The European Parliament voted in a change to the EU’s Capital Requirements Directive which, from 2014, will cap bonuses for senior Asset Management staff at bank-owned Fund Management firms at 100 per cent of their base salary (or 200 per cent with shareholder approval).
An earlier vote, in June, has already capped bankers’ bonuses to double their base salary from 2015 – pushed through by the EU Council in the teeth of UK opposition. So this vote is simply widening the scope to include Fund Managers.
This could be seen as a welcome trend to a more ‘Japanese Model
‘ of remuneration in Europe: ensuring greater equality by restricting earnings, and so smaller overall differences in pay.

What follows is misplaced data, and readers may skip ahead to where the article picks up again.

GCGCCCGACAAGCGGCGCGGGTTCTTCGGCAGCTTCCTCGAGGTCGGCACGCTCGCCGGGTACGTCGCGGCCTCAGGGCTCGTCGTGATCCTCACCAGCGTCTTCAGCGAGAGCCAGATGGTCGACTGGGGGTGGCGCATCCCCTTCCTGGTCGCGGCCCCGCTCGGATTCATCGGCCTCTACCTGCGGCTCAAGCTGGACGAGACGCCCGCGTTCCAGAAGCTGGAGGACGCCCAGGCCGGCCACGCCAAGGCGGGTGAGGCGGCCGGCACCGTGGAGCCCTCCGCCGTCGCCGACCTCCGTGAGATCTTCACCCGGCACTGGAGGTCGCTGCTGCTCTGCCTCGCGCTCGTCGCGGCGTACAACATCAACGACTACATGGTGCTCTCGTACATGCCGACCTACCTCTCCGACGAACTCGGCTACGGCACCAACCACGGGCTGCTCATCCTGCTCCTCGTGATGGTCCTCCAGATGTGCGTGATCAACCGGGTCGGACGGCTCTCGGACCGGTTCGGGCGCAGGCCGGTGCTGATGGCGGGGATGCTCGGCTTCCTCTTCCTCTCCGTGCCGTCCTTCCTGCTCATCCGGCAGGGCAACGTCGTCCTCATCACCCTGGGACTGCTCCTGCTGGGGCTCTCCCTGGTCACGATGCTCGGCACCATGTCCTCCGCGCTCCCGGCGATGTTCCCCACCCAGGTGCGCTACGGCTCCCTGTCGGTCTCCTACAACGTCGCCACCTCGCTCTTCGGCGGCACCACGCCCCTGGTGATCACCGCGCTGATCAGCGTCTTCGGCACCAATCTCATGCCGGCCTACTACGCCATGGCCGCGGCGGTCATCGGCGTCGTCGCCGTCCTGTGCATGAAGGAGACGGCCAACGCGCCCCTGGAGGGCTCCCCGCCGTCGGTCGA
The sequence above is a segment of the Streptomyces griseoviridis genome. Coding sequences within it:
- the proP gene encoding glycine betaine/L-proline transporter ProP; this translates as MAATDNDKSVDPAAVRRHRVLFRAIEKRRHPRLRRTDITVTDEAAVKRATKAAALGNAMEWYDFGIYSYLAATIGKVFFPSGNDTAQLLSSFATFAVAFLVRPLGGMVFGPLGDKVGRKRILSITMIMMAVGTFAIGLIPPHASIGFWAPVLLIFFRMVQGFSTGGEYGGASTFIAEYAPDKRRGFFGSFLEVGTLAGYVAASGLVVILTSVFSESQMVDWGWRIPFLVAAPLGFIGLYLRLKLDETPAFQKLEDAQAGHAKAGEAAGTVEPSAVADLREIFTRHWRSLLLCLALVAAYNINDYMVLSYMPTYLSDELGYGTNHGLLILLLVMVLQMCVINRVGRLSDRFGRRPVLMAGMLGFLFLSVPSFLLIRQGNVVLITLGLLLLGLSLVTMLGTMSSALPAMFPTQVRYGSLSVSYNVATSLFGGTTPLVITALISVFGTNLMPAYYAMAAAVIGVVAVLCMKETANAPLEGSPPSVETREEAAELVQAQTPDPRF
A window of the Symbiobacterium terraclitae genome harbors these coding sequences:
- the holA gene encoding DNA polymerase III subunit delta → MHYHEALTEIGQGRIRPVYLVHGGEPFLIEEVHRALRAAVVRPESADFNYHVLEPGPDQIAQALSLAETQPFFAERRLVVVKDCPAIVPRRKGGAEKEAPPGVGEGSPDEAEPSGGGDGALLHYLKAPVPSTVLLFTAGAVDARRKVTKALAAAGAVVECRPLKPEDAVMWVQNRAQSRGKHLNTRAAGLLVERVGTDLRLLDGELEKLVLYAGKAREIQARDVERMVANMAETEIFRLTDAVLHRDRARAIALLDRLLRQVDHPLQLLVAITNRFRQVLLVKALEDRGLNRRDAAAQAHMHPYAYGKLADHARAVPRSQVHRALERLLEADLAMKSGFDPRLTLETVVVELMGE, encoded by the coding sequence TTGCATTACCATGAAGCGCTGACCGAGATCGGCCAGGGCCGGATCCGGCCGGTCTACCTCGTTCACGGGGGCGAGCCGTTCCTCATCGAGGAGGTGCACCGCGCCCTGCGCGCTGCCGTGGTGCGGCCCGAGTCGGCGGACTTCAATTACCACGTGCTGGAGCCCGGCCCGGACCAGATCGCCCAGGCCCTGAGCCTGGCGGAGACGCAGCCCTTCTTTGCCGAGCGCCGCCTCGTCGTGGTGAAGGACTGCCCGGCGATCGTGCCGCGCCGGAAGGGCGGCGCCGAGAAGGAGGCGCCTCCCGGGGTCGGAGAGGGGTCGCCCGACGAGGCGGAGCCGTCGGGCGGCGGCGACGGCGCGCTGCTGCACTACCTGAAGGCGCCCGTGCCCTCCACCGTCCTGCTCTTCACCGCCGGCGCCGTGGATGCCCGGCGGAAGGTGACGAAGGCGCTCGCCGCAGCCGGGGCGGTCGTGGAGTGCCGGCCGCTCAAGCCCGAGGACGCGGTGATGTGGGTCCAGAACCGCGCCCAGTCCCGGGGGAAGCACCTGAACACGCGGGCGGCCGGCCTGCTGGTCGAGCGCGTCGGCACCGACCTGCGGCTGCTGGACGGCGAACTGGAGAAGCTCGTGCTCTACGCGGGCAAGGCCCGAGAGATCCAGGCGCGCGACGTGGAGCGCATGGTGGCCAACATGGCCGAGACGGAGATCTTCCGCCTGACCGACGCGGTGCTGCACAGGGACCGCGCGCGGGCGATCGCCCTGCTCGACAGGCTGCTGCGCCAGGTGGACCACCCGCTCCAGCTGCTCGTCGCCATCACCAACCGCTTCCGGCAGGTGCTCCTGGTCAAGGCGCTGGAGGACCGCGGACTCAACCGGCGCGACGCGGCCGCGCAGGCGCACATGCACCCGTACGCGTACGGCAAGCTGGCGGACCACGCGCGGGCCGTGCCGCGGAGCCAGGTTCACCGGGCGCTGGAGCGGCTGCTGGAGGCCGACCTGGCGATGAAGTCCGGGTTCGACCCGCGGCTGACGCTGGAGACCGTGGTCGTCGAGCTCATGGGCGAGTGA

Unfortunately, its effect will be limited by last week’s narrow European Parliament vote against against imposing similar restrictions on other Fund Managers which are not bank-owned. In practice, it is likely the bank-owned Fund Managers will just increase their base salaries to make up the difference.
Nevertheless, some EU member states, including the Netherlands and Italy, are likely to apply stringent pay caps across the entire financial services sector, including independent fund groups. Whereas others, such as Germany and (inevitably) the UK, are likely to limit ceilings on bonuses to bank-owned entities.
You can read more on the FT web site here (though you will need to register to see the article).